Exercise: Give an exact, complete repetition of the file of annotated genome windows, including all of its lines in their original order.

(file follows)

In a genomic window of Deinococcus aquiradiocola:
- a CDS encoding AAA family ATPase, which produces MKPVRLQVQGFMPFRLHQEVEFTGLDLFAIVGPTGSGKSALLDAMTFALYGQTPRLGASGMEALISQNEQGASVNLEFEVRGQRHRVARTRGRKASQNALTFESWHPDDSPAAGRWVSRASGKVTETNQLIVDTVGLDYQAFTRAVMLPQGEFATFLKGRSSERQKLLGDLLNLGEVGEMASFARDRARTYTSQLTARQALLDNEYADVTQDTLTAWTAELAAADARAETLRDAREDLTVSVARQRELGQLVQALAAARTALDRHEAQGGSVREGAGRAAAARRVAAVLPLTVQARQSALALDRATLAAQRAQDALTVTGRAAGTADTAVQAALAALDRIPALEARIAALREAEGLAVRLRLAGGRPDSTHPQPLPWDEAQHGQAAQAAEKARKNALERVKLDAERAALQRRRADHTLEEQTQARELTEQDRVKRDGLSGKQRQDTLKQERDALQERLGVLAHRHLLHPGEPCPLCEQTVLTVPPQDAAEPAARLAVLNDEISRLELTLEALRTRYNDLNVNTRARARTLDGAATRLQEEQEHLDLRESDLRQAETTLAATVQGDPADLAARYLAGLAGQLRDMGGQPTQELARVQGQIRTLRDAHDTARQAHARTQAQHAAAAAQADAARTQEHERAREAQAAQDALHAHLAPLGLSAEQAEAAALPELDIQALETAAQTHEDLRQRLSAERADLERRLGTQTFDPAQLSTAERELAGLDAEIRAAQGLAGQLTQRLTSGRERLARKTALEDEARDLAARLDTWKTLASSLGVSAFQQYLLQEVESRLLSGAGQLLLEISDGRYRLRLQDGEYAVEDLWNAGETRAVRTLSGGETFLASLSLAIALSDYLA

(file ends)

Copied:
In a genomic window of Deinococcus aquiradiocola:
- a CDS encoding AAA family ATPase, which produces MKPVRLQVQGFMPFRLHQEVEFTGLDLFAIVGPTGSGKSALLDAMTFALYGQTPRLGASGMEALISQNEQGASVNLEFEVRGQRHRVARTRGRKASQNALTFESWHPDDSPAAGRWVSRASGKVTETNQLIVDTVGLDYQAFTRAVMLPQGEFATFLKGRSSERQKLLGDLLNLGEVGEMASFARDRARTYTSQLTARQALLDNEYADVTQDTLTAWTAELAAADARAETLRDAREDLTVSVARQRELGQLVQALAAARTALDRHEAQGGSVREGAGRAAAARRVAAVLPLTVQARQSALALDRATLAAQRAQDALTVTGRAAGTADTAVQAALAALDRIPALEARIAALREAEGLAVRLRLAGGRPDSTHPQPLPWDEAQHGQAAQAAEKARKNALERVKLDAERAALQRRRADHTLEEQTQARELTEQDRVKRDGLSGKQRQDTLKQERDALQERLGVLAHRHLLHPGEPCPLCEQTVLTVPPQDAAEPAARLAVLNDEISRLELTLEALRTRYNDLNVNTRARARTLDGAATRLQEEQEHLDLRESDLRQAETTLAATVQGDPADLAARYLAGLAGQLRDMGGQPTQELARVQGQIRTLRDAHDTARQAHARTQAQHAAAAAQADAARTQEHERAREAQAAQDALHAHLAPLGLSAEQAEAAALPELDIQALETAAQTHEDLRQRLSAERADLERRLGTQTFDPAQLSTAERELAGLDAEIRAAQGLAGQLTQRLTSGRERLARKTALEDEARDLAARLDTWKTLASSLGVSAFQQYLLQEVESRLLSGAGQLLLEISDGRYRLRLQDGEYAVEDLWNAGETRAVRTLSGGETFLASLSLAIALSDYLA